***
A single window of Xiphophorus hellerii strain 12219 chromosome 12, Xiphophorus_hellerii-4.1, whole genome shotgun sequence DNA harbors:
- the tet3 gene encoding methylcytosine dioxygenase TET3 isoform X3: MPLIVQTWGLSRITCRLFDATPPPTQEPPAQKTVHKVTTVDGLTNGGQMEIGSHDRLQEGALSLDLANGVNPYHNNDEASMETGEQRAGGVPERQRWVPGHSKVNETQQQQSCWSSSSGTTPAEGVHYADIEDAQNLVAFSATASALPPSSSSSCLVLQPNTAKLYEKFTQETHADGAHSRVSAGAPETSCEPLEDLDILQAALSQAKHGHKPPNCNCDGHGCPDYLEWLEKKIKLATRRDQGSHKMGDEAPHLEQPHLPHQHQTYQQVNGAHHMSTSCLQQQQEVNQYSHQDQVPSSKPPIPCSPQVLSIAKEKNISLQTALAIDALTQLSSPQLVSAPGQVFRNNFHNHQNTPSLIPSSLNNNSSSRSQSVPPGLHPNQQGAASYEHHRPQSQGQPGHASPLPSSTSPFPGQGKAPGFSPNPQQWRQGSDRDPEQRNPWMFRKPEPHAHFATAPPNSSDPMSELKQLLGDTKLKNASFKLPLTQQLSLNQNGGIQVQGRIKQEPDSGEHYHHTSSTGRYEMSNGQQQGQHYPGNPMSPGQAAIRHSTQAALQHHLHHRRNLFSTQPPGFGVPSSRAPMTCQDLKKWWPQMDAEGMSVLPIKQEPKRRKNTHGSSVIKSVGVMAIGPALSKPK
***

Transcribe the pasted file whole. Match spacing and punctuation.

A single window of Xiphophorus hellerii strain 12219 chromosome 12, Xiphophorus_hellerii-4.1, whole genome shotgun sequence DNA harbors:
- the tet3 gene encoding methylcytosine dioxygenase TET3 isoform X3: MPLIVQTWGLSRITCRLFDATPPPTQEPPAQKTVHKVTTVDGLTNGGQMEIGSHDRLQEGALSLDLANGVNPYHNNDEASMETGEQRAGGVPERQRWVPGHSKVNETQQQQSCWSSSSGTTPAEGVHYADIEDAQNLVAFSATASALPPSSSSSCLVLQPNTAKLYEKFTQETHADGAHSRVSAGAPETSCEPLEDLDILQAALSQAKHGHKPPNCNCDGHGCPDYLEWLEKKIKLATRRDQGSHKMGDEAPHLEQPHLPHQHQTYQQVNGAHHMSTSCLQQQQEVNQYSHQDQVPSSKPPIPCSPQVLSIAKEKNISLQTALAIDALTQLSSPQLVSAPGQVFRNNFHNHQNTPSLIPSSLNNNSSSRSQSVPPGLHPNQQGAASYEHHRPQSQGQPGHASPLPSSTSPFPGQGKAPGFSPNPQQWRQGSDRDPEQRNPWMFRKPEPHAHFATAPPNSSDPMSELKQLLGDTKLKNASFKLPLTQQLSLNQNGGIQVQGRIKQEPDSGEHYHHTSSTGRYEMSNGQQQGQHYPGNPMSPGQAAIRHSTQAALQHHLHHRRNLFSTQPPGFGVPSSRAPMTCQDLKKWWPQMDAEGMSVLPIKQEPKRRKNTHGSSVIKSVGVMAIGPALSKPK